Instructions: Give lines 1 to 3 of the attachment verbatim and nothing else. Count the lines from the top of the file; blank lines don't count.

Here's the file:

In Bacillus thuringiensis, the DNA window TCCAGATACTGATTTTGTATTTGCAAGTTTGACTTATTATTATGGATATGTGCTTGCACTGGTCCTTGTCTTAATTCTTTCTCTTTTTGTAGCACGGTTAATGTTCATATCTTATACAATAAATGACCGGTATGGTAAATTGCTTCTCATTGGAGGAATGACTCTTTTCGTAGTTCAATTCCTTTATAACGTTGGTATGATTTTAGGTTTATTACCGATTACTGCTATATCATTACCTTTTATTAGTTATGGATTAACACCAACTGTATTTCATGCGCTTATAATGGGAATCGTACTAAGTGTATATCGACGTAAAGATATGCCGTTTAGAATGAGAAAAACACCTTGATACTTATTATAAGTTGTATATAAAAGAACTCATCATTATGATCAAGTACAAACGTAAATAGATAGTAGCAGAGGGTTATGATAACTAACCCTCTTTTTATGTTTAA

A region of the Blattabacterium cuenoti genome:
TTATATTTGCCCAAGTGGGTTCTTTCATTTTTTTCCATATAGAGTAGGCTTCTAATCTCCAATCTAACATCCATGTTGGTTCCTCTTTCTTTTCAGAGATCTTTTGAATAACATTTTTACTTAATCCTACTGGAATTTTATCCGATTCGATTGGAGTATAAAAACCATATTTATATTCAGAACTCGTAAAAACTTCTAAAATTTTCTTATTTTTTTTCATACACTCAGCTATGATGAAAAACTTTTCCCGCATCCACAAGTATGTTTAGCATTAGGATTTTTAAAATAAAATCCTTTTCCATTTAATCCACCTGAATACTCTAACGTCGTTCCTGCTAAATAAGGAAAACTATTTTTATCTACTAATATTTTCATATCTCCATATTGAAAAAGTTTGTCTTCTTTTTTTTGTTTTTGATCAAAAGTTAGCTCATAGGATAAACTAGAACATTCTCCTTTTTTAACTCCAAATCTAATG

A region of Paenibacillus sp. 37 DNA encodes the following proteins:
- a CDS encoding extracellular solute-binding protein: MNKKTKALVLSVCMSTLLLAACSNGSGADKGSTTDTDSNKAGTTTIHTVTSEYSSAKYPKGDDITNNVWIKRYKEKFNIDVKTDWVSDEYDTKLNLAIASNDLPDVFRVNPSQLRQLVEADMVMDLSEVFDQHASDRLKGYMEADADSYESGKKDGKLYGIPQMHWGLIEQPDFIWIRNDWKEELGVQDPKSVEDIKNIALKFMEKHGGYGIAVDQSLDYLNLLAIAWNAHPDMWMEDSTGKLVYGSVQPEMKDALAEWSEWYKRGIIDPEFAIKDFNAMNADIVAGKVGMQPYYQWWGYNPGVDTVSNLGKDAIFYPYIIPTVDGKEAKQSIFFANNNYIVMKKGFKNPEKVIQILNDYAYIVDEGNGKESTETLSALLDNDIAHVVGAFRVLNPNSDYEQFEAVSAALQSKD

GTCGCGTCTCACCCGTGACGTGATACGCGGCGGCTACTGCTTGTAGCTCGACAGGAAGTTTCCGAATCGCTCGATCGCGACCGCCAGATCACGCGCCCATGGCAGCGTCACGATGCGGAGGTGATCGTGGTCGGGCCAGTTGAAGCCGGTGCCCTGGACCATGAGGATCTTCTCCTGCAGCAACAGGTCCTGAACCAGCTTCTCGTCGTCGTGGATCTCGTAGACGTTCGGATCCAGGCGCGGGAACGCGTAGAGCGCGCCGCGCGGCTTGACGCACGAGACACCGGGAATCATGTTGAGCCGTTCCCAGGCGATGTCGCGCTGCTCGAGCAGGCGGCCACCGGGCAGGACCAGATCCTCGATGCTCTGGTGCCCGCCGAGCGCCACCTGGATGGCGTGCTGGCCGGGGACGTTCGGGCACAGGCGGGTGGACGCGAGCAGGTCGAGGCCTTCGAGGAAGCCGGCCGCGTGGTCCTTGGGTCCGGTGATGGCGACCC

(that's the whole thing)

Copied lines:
In Bacillus thuringiensis, the DNA window TCCAGATACTGATTTTGTATTTGCAAGTTTGACTTATTATTATGGATATGTGCTTGCACTGGTCCTTGTCTTAATTCTTTCTCTTTTTGTAGCACGGTTAATGTTCATATCTTATACAATAAATGACCGGTATGGTAAATTGCTTCTCATTGGAGGAATGACTCTTTTCGTAGTTCAATTCCTTTATAACGTTGGTATGATTTTAGGTTTATTACCGATTACTGCTATATCATTACCTTTTATTAGTTATGGATTAACACCAACTGTATTTCATGCGCTTATAATGGGAATCGTACTAAGTGTATATCGACGTAAAGATATGCCGTTTAGAATGAGAAAAACACCTTGATACTTATTATAAGTTGTATATAAAAGAACTCATCATTATGATCAAGTACAAACGTAAATAGATAGTAGCAGAGGGTTATGATAACTAACCCTCTTTTTATGTTTAA

A region of the Blattabacterium cuenoti genome:
TTATATTTGCCCAAGTGGGTTCTTTCATTTTTTTCCATATAGAGTAGGCTTCTAATCTCCAATCTAACATCCATGTTGGTTCCTCTTTCTTTTCAGAGATCTTTTGAATAACATTTTTACTTAATCCTACTGGAATTTTATCCGATTCGATTGGAGTATAAAAACCATATTTATATTCAGAACTCGTAAAAACTTCTAAAATTTTCTTATTTTTTTTCATACACTCAGCTATGATGAAAAACTTTTCCCGCATCCACAAGTATGTTTAGCATTAGGATTTTTAAAATAAAATCCTTTTCCATTTAATCCACCTGAATACTCTAACGTCGTTCCTGCTAAATAAGGAAAACTATTTTTATCTACTAATATTTTCATATCTCCATATTGAAAAAGTTTGTCTTCTTTTTTTTGTTTTTGATCAAAAGTTAGCTCATAGGATAAACTAGAACATTCTCCTTTTTTAACTCCAAATCTAATG